The rhizobium – legume symbiosis is a complex process that involves genetic cooperation from both bacteria and plants. Previously, our lab described naturally occurring accessory plasmids in rhizobia that inhibit this cooperation. A transposon mutagenesis was performed on the plasmids to detect the genetic factor that blocked nitrogen fixation. Several of the plasmids were found to possess a replication operon that when disrupted by transposon insertion, restored symbiotic function. This study describes an in-depth investigation into one of those plasmids, pHRC377, and into its replication operon. The operon, which we have called repA2C2, comes from the repABC family of replication and partitioning systems commonly found in alphaproteobacteria. In this study we show that this operon is not necessary for pHRC377 replication in LB culture or free living cells, but is necessary for plasmid amplification in the plant, specifically during rhizobial differentiation into nitrogen fixing bacteroids. We also show how the other repABC type operons on pHRC377 function in relation to plasmid maintenance and copy number during endoreduplication and how they do not have the same phenotypic effect as repA2C2.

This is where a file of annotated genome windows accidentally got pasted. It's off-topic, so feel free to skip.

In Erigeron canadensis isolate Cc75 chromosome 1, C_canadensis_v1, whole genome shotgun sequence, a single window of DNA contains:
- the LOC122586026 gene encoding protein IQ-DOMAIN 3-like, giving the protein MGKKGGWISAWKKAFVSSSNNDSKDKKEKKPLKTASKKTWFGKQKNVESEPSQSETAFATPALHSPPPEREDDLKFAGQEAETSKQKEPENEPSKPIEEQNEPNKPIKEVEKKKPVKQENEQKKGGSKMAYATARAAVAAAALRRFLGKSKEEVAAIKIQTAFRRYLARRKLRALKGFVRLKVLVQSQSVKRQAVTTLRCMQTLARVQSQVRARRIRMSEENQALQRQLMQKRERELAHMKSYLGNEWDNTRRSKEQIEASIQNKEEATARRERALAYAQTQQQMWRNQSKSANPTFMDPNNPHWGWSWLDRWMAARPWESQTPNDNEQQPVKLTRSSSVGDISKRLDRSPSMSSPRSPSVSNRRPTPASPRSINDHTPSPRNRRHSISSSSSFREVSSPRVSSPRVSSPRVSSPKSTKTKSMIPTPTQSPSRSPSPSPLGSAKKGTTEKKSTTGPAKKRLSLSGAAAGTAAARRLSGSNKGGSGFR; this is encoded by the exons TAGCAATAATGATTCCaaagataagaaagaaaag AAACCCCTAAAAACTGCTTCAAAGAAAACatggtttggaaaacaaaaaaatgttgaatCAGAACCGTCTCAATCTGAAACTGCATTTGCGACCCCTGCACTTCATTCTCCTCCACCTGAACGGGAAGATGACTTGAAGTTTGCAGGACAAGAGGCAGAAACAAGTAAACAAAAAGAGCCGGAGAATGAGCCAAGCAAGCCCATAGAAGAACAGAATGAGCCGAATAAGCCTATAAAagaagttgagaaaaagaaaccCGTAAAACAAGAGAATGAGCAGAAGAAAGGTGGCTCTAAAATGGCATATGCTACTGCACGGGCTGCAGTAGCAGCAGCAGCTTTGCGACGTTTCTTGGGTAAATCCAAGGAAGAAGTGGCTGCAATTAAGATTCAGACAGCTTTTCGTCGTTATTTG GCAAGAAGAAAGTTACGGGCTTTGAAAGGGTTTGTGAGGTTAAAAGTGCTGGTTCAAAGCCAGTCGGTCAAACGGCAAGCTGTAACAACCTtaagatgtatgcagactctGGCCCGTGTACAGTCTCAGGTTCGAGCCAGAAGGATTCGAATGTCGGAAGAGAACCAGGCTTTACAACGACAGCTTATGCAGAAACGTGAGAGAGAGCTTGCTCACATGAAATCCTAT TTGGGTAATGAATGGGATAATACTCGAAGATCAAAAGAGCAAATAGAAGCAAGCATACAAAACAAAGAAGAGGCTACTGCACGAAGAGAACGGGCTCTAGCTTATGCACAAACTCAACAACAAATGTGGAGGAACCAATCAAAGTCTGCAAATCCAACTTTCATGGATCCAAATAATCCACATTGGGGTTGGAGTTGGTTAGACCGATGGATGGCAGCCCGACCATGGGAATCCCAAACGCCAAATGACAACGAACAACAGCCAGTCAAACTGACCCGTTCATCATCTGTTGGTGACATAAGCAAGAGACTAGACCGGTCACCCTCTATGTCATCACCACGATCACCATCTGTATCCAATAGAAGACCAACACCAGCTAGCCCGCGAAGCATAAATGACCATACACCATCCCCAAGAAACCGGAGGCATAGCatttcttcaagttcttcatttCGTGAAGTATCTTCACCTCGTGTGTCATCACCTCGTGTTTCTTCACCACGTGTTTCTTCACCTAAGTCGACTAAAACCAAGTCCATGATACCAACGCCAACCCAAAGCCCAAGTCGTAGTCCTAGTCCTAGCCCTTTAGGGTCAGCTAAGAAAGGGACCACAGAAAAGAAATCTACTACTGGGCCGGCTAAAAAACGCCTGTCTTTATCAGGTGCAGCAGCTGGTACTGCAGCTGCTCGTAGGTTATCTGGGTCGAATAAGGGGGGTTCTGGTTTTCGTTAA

College and Department
Life Sciences; Microbiology and Molecular Biology
BYU ScholarsArchive Citation
Perry, Clarice Lorraine, "Specialized Replication Operons Control Rhizobial Plasmid Copy Number in Developing Symbiotic Cells" (2015). Theses and Dissertations. 6167.
Sinorhizobium meliloti, Medicago truncatula, repABC, symbiosis, nitrogen fixation